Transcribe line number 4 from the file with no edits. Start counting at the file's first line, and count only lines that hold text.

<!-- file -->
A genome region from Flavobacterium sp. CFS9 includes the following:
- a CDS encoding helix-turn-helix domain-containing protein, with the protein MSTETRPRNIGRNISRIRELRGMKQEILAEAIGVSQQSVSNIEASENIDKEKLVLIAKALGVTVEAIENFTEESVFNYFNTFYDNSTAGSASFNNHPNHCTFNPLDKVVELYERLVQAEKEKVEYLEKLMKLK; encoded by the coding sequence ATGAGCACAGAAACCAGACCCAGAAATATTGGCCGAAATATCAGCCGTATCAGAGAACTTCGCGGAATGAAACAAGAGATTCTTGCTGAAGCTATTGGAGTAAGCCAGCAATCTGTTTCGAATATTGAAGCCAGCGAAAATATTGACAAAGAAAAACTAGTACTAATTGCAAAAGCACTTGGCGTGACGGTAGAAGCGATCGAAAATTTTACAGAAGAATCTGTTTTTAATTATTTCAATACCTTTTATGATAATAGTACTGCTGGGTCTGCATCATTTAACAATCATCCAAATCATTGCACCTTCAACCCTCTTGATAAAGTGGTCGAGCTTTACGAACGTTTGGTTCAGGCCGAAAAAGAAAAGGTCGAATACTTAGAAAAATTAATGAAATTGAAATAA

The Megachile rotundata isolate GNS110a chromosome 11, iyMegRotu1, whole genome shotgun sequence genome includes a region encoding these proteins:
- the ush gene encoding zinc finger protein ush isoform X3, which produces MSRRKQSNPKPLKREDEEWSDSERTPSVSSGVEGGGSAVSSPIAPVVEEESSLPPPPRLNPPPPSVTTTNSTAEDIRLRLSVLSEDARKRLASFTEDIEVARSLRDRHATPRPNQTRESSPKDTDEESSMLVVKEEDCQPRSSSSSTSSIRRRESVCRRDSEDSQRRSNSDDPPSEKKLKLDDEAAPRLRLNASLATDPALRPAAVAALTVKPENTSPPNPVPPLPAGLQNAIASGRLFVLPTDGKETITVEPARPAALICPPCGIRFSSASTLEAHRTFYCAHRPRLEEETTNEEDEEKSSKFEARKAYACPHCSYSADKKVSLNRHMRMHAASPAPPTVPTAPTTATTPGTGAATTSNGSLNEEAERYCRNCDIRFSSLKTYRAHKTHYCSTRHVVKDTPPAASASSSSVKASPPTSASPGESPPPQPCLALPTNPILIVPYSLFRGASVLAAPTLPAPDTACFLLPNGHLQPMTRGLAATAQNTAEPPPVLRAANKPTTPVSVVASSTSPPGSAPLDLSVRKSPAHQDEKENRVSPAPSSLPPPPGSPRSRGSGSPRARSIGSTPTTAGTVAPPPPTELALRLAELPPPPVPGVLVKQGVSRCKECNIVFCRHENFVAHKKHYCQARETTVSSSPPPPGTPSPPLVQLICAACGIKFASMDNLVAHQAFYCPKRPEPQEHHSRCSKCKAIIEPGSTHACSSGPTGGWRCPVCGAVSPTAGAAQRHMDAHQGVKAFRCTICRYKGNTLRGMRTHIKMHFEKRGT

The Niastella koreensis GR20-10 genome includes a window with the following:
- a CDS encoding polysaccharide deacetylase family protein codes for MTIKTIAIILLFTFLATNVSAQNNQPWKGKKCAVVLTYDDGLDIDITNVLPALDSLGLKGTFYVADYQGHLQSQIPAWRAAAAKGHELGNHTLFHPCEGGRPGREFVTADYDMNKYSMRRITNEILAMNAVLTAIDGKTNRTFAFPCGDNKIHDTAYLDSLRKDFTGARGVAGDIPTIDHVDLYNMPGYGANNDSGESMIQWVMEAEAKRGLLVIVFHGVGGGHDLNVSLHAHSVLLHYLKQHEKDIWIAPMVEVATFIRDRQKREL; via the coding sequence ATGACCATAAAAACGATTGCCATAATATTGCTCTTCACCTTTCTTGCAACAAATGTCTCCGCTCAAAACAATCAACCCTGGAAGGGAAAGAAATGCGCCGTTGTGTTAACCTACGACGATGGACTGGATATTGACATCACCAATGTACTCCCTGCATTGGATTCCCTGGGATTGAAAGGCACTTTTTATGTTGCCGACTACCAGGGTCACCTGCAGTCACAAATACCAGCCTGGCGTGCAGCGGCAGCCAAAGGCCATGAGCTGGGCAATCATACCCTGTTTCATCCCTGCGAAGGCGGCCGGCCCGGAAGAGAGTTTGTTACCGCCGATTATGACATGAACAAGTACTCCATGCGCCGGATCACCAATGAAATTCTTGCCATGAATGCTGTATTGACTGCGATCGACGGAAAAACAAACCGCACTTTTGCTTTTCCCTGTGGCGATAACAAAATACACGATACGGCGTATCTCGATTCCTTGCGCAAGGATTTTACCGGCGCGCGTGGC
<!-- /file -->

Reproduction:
- the ush gene encoding zinc finger protein ush isoform X3, which produces MSRRKQSNPKPLKREDEEWSDSERTPSVSSGVEGGGSAVSSPIAPVVEEESSLPPPPRLNPPPPSVTTTNSTAEDIRLRLSVLSEDARKRLASFTEDIEVARSLRDRHATPRPNQTRESSPKDTDEESSMLVVKEEDCQPRSSSSSTSSIRRRESVCRRDSEDSQRRSNSDDPPSEKKLKLDDEAAPRLRLNASLATDPALRPAAVAALTVKPENTSPPNPVPPLPAGLQNAIASGRLFVLPTDGKETITVEPARPAALICPPCGIRFSSASTLEAHRTFYCAHRPRLEEETTNEEDEEKSSKFEARKAYACPHCSYSADKKVSLNRHMRMHAASPAPPTVPTAPTTATTPGTGAATTSNGSLNEEAERYCRNCDIRFSSLKTYRAHKTHYCSTRHVVKDTPPAASASSSSVKASPPTSASPGESPPPQPCLALPTNPILIVPYSLFRGASVLAAPTLPAPDTACFLLPNGHLQPMTRGLAATAQNTAEPPPVLRAANKPTTPVSVVASSTSPPGSAPLDLSVRKSPAHQDEKENRVSPAPSSLPPPPGSPRSRGSGSPRARSIGSTPTTAGTVAPPPPTELALRLAELPPPPVPGVLVKQGVSRCKECNIVFCRHENFVAHKKHYCQARETTVSSSPPPPGTPSPPLVQLICAACGIKFASMDNLVAHQAFYCPKRPEPQEHHSRCSKCKAIIEPGSTHACSSGPTGGWRCPVCGAVSPTAGAAQRHMDAHQGVKAFRCTICRYKGNTLRGMRTHIKMHFEKRGT